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SOPA Ireland has been signed

Posted on February 29th, 2012

Sean Sherlock confirmed earlier today that the controversial statutory instrument known as “SOPA Ireland” has been signed into law despite huge opposition from members of the public and those in the web industry.

Making the announcement, Sherlock said:

“I believe that in Ireland we must build on our very substantial achievements in the creative and digital media industry, and become a model of international best practice for innovation in this area. Ireland is home to some of the world’s most innovative Internet companies, and we are determined to grow our reputation as a location where smart people and smart companies can innovate in this fast-moving arena.”

The junior minister also “acknowledged the desire of some interested parties that it [the SI] be more detailed and more prescriptive”.

More than 80,000 people signed a petition opposing the SI on the Stop SOPA Ireland website. Responding to the announcement, Stop SOPA Ireland released a statement this evening saying that the decision by Sherlock to continue on regardless of the public’s opposition as “not intelligent or modern governance” and  said that we can “expect the music industry to immediately start seeking injunctions against ISPs to block access to parts of the internet”.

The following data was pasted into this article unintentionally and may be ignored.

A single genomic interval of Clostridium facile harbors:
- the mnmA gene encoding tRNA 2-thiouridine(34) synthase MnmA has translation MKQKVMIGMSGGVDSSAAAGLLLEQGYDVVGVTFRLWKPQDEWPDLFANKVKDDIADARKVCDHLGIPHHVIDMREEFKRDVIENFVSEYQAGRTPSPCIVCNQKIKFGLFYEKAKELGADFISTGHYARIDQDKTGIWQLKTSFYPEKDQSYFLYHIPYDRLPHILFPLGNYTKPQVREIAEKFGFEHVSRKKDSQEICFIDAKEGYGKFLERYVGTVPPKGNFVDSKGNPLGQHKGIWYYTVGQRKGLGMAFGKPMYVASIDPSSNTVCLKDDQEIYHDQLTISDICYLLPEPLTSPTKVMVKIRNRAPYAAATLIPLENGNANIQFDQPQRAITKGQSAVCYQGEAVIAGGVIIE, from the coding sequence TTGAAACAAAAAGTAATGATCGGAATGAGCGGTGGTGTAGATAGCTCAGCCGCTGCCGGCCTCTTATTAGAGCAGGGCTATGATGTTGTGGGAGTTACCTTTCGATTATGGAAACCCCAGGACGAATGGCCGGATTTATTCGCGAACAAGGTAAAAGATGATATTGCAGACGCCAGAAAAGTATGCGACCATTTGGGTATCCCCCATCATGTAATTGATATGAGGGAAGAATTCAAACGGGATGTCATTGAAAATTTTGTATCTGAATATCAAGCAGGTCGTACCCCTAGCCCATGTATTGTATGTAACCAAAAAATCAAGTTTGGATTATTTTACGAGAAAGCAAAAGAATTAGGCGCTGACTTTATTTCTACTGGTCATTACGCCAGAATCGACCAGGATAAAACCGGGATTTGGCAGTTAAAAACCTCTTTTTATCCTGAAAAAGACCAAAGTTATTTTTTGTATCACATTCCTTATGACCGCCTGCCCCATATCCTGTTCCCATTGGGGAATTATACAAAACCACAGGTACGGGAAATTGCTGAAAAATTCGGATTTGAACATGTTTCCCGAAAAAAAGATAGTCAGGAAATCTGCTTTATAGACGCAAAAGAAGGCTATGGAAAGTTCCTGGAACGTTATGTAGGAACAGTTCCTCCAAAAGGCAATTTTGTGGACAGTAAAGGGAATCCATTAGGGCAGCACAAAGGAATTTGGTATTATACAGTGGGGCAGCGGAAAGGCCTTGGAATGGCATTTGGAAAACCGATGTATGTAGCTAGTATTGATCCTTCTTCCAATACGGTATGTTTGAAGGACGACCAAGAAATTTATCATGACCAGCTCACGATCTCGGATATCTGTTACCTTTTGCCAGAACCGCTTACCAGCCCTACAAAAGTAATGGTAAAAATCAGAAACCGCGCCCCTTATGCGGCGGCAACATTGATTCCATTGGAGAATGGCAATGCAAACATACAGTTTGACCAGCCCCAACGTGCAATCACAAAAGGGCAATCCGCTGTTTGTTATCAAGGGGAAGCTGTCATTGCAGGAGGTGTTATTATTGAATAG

It is a bad decision because the law is being enacted without a vote of the Oireachtas. This law will potentially impact on the freedoms to do business and to free expression of every company and citizen in the country. The need for primary legislation has never been clearer.

The legislature has been treated with double contempt – firstly by being denied a chance to scrutinise and vote on the law and secondly by the Government’s staging of a debate where the opposition made honest efforts to constructively engage with the law, only to be told in the final seconds that nothing they had said was going to make any difference anyway.

It is a bad decision because there was an alternative wording of a Statutory Instrument  proposed by Catherine Murphy TD and Stephen Donnelly TD which the Minister accepted met all his own policy requirements arising from the AG’s advice, made explicit the rights affirmed by the ECJ caselaw and allowed two years for primary legislation to be drafted. But despite all this, he wilfully stuck to his own flawed legislation. This is not intelligent or modern governance.  Read the full statement on

Last night Eric Schmidt warned against web censorship. Schmidt, the CEO of Google (who employ more than two thousand people in Ireland) said  “We need to act now to avoid the rise of this digital caste system.” Speaking at the Mobile World Congress he continued on, pointing at how the web acts as a watchdog. “Technology is a leveler. The weak will be made strong, and those with nothing will have something.”

Four of the major music companies today brought a legal challenge to the Data Protection Commissioner because of the commisioner directing Eircom to stop implementing the three strikes rule.






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